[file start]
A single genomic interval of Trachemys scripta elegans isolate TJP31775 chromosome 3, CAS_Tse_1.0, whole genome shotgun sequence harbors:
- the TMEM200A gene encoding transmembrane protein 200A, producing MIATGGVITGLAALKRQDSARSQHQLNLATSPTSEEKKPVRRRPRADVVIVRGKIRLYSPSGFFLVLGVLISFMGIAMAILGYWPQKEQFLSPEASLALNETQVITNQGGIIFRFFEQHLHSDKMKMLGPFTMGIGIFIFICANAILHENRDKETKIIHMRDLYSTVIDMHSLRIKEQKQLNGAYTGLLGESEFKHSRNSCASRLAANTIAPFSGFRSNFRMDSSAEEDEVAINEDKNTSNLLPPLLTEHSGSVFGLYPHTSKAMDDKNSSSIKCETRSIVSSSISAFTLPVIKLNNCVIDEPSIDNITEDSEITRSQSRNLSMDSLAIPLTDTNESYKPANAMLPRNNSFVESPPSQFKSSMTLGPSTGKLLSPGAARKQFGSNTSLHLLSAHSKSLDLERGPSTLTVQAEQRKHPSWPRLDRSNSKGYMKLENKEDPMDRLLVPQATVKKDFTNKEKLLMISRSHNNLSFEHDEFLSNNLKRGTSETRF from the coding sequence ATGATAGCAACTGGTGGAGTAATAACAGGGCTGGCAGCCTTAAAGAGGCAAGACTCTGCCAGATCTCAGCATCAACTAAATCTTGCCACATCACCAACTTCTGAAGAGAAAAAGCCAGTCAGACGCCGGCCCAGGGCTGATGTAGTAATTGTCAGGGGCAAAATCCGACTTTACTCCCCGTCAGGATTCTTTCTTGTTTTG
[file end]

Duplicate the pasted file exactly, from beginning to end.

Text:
A single genomic interval of Trachemys scripta elegans isolate TJP31775 chromosome 3, CAS_Tse_1.0, whole genome shotgun sequence harbors:
- the TMEM200A gene encoding transmembrane protein 200A, producing MIATGGVITGLAALKRQDSARSQHQLNLATSPTSEEKKPVRRRPRADVVIVRGKIRLYSPSGFFLVLGVLISFMGIAMAILGYWPQKEQFLSPEASLALNETQVITNQGGIIFRFFEQHLHSDKMKMLGPFTMGIGIFIFICANAILHENRDKETKIIHMRDLYSTVIDMHSLRIKEQKQLNGAYTGLLGESEFKHSRNSCASRLAANTIAPFSGFRSNFRMDSSAEEDEVAINEDKNTSNLLPPLLTEHSGSVFGLYPHTSKAMDDKNSSSIKCETRSIVSSSISAFTLPVIKLNNCVIDEPSIDNITEDSEITRSQSRNLSMDSLAIPLTDTNESYKPANAMLPRNNSFVESPPSQFKSSMTLGPSTGKLLSPGAARKQFGSNTSLHLLSAHSKSLDLERGPSTLTVQAEQRKHPSWPRLDRSNSKGYMKLENKEDPMDRLLVPQATVKKDFTNKEKLLMISRSHNNLSFEHDEFLSNNLKRGTSETRF from the coding sequence ATGATAGCAACTGGTGGAGTAATAACAGGGCTGGCAGCCTTAAAGAGGCAAGACTCTGCCAGATCTCAGCATCAACTAAATCTTGCCACATCACCAACTTCTGAAGAGAAAAAGCCAGTCAGACGCCGGCCCAGGGCTGATGTAGTAATTGTCAGGGGCAAAATCCGACTTTACTCCCCGTCAGGATTCTTTCTTGTTTTG